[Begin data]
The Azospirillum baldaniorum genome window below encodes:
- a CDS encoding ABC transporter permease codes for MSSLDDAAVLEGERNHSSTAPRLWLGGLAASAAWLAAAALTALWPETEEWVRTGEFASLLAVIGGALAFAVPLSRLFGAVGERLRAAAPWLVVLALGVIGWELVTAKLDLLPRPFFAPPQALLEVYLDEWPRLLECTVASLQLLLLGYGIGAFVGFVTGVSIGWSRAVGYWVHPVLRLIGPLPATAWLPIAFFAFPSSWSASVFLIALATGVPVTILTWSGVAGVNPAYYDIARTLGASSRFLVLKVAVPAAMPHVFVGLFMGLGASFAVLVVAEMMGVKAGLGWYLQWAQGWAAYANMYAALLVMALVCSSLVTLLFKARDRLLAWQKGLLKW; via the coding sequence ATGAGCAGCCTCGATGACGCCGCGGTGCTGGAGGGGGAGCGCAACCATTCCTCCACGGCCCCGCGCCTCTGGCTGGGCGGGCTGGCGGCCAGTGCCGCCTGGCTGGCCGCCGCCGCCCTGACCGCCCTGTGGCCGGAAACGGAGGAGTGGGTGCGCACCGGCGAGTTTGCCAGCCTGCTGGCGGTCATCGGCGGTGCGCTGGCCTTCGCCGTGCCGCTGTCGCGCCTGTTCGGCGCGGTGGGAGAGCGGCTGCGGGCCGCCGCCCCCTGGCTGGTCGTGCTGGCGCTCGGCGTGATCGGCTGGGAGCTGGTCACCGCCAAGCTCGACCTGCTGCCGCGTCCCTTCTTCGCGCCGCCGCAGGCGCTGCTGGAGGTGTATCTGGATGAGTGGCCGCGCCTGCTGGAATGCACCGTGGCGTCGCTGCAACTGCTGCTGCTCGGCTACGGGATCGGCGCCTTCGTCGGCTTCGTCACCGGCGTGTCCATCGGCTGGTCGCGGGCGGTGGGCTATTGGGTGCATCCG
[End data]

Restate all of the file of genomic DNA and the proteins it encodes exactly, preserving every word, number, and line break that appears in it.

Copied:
The Azospirillum baldaniorum genome window below encodes:
- a CDS encoding ABC transporter permease codes for MSSLDDAAVLEGERNHSSTAPRLWLGGLAASAAWLAAAALTALWPETEEWVRTGEFASLLAVIGGALAFAVPLSRLFGAVGERLRAAAPWLVVLALGVIGWELVTAKLDLLPRPFFAPPQALLEVYLDEWPRLLECTVASLQLLLLGYGIGAFVGFVTGVSIGWSRAVGYWVHPVLRLIGPLPATAWLPIAFFAFPSSWSASVFLIALATGVPVTILTWSGVAGVNPAYYDIARTLGASSRFLVLKVAVPAAMPHVFVGLFMGLGASFAVLVVAEMMGVKAGLGWYLQWAQGWAAYANMYAALLVMALVCSSLVTLLFKARDRLLAWQKGLLKW; via the coding sequence ATGAGCAGCCTCGATGACGCCGCGGTGCTGGAGGGGGAGCGCAACCATTCCTCCACGGCCCCGCGCCTCTGGCTGGGCGGGCTGGCGGCCAGTGCCGCCTGGCTGGCCGCCGCCGCCCTGACCGCCCTGTGGCCGGAAACGGAGGAGTGGGTGCGCACCGGCGAGTTTGCCAGCCTGCTGGCGGTCATCGGCGGTGCGCTGGCCTTCGCCGTGCCGCTGTCGCGCCTGTTCGGCGCGGTGGGAGAGCGGCTGCGGGCCGCCGCCCCCTGGCTGGTCGTGCTGGCGCTCGGCGTGATCGGCTGGGAGCTGGTCACCGCCAAGCTCGACCTGCTGCCGCGTCCCTTCTTCGCGCCGCCGCAGGCGCTGCTGGAGGTGTATCTGGATGAGTGGCCGCGCCTGCTGGAATGCACCGTGGCGTCGCTGCAACTGCTGCTGCTCGGCTACGGGATCGGCGCCTTCGTCGGCTTCGTCACCGGCGTGTCCATCGGCTGGTCGCGGGCGGTGGGCTATTGGGTGCATCCG